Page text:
I have Windows XP, and installed 2.0 from the .exe installer…
I am trying to use Audacity for a different purpose – to determine decibel levels of recorded sounds at 8000 and 16,000 Hz. Can you teach me how to click my way to these determinations for my recordings?
The latest analyzer looks better than this. This is an early one. The dB values are down the left and the frequency is along the bottom. The higher the sampling size, the finer the detail. If you hover the cursor over a peak, it will read all the info on that peak.
I thought I was on the right track when I pulled down the “Plot” option – now, is there a way to enter a “zero” number/tone, and/or a “reference” into the data, so that I can see a “positive” spectrum? Is there a way to overlay the reference with the new sound so that I can see the net difference? Can I arbitrarily enter -80 db as a reference or zero that will give me a new plot for comparisons? Thanks for your help!
Nope. You get one display and it chooses its own reference based on the best display for the available data. That’s why I said it would be good to put a known reference tone in the show somewhere. My last complaint about Spectrum was you couldn’t ever see two of them on the screen at once without screen capture and Photoshop.
I think I get most of what you are saying…now at what point in the show is the Spectrum being shown, anyway? Is the Spectrum/Plot a composite of data over the entire period of the recording? The plot doesn’t seem to be somewhere that I could call up at a particular point in the recording, but if it’s not, I don’t see the purpose in the plot in the first place…thanks! Lou
The reference level for Plot Spectrum is the level of a 0 dB sine tone.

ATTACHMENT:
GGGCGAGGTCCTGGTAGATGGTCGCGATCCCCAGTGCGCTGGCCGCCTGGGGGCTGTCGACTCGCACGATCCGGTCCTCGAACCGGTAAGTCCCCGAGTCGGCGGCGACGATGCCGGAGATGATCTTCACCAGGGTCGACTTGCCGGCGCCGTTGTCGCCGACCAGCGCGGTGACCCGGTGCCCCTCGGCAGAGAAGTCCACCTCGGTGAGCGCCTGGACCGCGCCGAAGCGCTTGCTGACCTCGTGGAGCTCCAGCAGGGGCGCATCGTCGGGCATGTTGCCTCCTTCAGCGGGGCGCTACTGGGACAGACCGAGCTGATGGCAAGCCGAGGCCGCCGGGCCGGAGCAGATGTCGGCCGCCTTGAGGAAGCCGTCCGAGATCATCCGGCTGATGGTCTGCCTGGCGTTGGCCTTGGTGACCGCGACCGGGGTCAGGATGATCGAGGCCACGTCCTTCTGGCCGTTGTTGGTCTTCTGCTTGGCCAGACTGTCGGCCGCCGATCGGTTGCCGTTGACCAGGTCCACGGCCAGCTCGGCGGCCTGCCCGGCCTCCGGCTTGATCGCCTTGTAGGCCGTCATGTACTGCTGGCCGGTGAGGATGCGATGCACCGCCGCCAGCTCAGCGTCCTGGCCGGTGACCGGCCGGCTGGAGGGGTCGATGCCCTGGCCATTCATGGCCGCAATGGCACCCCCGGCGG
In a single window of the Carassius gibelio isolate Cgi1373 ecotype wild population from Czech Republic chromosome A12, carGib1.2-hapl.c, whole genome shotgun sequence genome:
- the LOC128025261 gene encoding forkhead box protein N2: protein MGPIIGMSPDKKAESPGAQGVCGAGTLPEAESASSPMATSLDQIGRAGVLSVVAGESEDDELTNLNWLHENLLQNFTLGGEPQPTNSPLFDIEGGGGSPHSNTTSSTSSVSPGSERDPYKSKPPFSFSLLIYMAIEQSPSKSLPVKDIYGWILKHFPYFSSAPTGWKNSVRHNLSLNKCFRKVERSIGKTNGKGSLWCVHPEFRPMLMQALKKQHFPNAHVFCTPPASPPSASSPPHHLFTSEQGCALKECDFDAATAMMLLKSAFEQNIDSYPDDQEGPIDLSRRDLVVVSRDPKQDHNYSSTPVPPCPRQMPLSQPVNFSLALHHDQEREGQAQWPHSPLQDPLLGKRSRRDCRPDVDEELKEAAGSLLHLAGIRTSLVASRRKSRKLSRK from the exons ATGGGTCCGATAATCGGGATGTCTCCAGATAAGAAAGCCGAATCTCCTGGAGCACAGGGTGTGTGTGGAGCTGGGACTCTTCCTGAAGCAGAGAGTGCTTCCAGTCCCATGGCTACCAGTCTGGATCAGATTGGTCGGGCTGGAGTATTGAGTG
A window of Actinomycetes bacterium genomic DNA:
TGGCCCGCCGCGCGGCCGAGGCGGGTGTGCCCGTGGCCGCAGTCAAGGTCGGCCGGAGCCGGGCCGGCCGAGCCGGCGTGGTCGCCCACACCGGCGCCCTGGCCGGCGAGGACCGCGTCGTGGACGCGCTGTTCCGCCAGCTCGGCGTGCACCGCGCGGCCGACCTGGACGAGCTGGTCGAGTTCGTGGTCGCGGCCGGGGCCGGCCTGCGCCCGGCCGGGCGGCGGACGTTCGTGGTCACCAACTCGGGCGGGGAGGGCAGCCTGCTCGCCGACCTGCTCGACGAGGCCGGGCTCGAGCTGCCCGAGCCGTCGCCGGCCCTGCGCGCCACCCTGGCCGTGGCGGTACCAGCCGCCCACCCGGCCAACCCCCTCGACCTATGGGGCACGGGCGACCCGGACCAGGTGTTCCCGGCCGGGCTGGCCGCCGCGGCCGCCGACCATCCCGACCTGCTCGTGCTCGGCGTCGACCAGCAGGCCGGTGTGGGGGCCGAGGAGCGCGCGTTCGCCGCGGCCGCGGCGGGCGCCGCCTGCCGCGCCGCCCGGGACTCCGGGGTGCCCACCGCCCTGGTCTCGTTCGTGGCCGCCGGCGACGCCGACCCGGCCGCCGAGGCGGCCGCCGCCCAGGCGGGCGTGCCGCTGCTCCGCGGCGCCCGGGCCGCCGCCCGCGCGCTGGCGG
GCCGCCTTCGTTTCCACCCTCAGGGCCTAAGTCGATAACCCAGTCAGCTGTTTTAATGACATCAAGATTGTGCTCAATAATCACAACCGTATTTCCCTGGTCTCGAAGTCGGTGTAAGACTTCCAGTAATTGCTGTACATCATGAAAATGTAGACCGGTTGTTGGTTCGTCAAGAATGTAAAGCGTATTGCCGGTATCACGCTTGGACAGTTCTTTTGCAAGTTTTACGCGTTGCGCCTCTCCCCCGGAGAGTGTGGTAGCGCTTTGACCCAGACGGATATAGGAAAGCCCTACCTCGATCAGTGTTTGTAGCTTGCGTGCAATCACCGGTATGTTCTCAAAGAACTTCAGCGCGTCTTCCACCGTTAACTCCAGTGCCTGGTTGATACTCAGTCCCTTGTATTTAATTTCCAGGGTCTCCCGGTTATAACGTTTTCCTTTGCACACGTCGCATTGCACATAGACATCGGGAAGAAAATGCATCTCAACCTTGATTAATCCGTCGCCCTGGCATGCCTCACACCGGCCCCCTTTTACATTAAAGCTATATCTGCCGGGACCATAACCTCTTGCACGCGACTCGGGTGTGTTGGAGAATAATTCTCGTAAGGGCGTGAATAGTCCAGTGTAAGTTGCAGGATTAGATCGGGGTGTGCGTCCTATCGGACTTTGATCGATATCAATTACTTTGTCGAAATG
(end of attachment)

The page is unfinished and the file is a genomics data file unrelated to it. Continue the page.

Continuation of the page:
If you generate a full-scale (full height of the audio track) sine wave, it will show as 0 dB in Plot Spectrum. That is the reference, so all signals within the normal operating range will be below 0 dB, hence the dB scale showing negative numbers.
The spectrum is formed from an analysis of the entire audio selection, up to a maximum of about 10 million samples (a bit under 4 minutes at 44.1 kHz).
If the track is stereo, the the spectrum is based on the sum of the two channels.
If multiple tracks are selected, the spectrum is based on the sum of the selected tracks. All selected tracks must have the same sample rate.
More information is available in the manual: http://manual.audacityteam.org/manual/help/manual/man/analyze_menu.html#spectrum
It’s not unusual for people to want to take a spectrum at one point on a song. Waves have to change to get any reading at all and they have to repeat to get a spectrum. You can’t tell the arrival rate of waves at the beach unless you sit there and wait for at least two waves, and even that only gives you a bad sample. You need to wait for multiple waves to arrive before you can call your friends to announce the waves are 46 seconds at Zuma Beach. Then you have to average the sizes of multiple waves before you can tell people the surf is three feet at Playa del Rey.
So that’s the averaging and counting over time that the tool is doing to give you the graph. Given that the waves are different speed and size at Zuma and Playa, that would give you two peaks on the graph. One faster (left to right) and one larger (top to bottom).
All right…how about this attempt at getting it?! First, Steve, are you saying that the spectrum “curve” as it appears, is actually upside down, so to speak, so if I wanted to calculate the “area under the curve” I would determine the area of the white portion and not the blue portion?
I notice that if I export the Spectrum Plot into an excel spreadsheet, I get columns of data representing, I think, the curve, that is, a column of db vs a column of HZ…I haven’t yet plotted this data into an excel graph/plot to see what I get yet, but I could extract differences at 8000 and 16,000 Hz, one track vs another track, using Excel data and overlaying curves, I think?